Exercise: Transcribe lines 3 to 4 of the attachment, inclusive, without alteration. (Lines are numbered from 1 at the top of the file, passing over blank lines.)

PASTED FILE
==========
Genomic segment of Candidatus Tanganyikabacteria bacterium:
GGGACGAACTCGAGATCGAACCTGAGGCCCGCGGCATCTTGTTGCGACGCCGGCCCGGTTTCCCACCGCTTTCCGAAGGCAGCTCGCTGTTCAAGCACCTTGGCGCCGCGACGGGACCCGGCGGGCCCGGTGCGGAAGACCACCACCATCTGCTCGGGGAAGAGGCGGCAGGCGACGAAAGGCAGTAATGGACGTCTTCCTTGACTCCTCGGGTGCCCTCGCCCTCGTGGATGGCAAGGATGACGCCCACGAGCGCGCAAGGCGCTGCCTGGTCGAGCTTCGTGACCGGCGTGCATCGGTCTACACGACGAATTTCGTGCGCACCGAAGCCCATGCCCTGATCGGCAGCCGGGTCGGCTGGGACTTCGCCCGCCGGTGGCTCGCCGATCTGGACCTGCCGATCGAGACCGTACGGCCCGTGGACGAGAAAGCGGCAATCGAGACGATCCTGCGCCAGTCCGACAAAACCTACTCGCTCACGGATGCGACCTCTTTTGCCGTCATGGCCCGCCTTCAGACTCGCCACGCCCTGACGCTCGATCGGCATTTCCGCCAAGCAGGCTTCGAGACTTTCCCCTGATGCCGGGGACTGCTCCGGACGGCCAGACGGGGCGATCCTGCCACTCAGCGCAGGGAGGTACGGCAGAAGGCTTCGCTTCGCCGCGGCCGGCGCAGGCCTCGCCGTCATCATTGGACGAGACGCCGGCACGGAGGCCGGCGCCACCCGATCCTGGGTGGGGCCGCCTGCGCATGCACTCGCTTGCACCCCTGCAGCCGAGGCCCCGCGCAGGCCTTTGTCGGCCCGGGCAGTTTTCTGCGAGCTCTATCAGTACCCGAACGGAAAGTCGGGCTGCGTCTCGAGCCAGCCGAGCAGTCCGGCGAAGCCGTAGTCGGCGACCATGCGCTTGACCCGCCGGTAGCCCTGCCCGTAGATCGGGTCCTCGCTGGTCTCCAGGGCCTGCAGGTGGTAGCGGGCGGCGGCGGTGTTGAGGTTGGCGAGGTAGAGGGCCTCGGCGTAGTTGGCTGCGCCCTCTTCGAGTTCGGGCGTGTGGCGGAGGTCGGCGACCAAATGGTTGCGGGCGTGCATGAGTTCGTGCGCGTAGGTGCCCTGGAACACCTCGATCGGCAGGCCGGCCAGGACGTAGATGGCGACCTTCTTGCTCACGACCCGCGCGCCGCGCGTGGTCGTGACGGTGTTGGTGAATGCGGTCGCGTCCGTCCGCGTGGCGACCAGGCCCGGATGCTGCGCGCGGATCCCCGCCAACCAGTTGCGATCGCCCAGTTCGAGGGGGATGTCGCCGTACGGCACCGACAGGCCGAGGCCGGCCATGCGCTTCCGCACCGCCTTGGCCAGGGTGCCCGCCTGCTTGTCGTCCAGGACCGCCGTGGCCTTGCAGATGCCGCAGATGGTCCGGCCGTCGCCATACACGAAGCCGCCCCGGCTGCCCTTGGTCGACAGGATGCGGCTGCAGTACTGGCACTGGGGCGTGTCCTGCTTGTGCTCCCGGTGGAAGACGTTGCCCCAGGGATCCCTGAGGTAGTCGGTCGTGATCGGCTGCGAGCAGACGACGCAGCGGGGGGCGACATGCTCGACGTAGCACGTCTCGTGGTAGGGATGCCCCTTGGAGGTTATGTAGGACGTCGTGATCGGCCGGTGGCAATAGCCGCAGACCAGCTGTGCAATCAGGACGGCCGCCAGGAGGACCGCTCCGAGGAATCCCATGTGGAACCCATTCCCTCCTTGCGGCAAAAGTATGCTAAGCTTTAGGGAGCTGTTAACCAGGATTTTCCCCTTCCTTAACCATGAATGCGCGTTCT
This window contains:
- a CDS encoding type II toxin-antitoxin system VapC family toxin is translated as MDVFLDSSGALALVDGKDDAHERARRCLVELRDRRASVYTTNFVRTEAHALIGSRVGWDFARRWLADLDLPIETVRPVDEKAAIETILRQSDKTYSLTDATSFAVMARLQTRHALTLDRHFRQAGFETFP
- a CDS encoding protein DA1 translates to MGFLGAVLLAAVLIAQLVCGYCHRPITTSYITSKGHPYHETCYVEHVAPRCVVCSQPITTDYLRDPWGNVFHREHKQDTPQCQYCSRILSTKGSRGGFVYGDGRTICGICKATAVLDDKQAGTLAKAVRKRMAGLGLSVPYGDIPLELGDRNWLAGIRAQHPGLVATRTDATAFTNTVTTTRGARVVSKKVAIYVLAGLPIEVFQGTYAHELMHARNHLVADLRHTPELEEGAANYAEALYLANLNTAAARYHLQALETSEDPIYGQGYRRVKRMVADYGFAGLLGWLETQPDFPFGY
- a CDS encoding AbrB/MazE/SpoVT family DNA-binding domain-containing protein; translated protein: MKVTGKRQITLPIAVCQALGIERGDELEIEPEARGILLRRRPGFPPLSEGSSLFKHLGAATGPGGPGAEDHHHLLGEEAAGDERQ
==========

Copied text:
This window contains:
- a CDS encoding type II toxin-antitoxin system VapC family toxin is translated as MDVFLDSSGALALVDGKDDAHERARRCLVELRDRRASVYTTNFVRTEAHALIGSRVGWDFARRWLADLDLPIETVRPVDEKAAIETILRQSDKTYSLTDATSFAVMARLQTRHALTLDRHFRQAGFETFP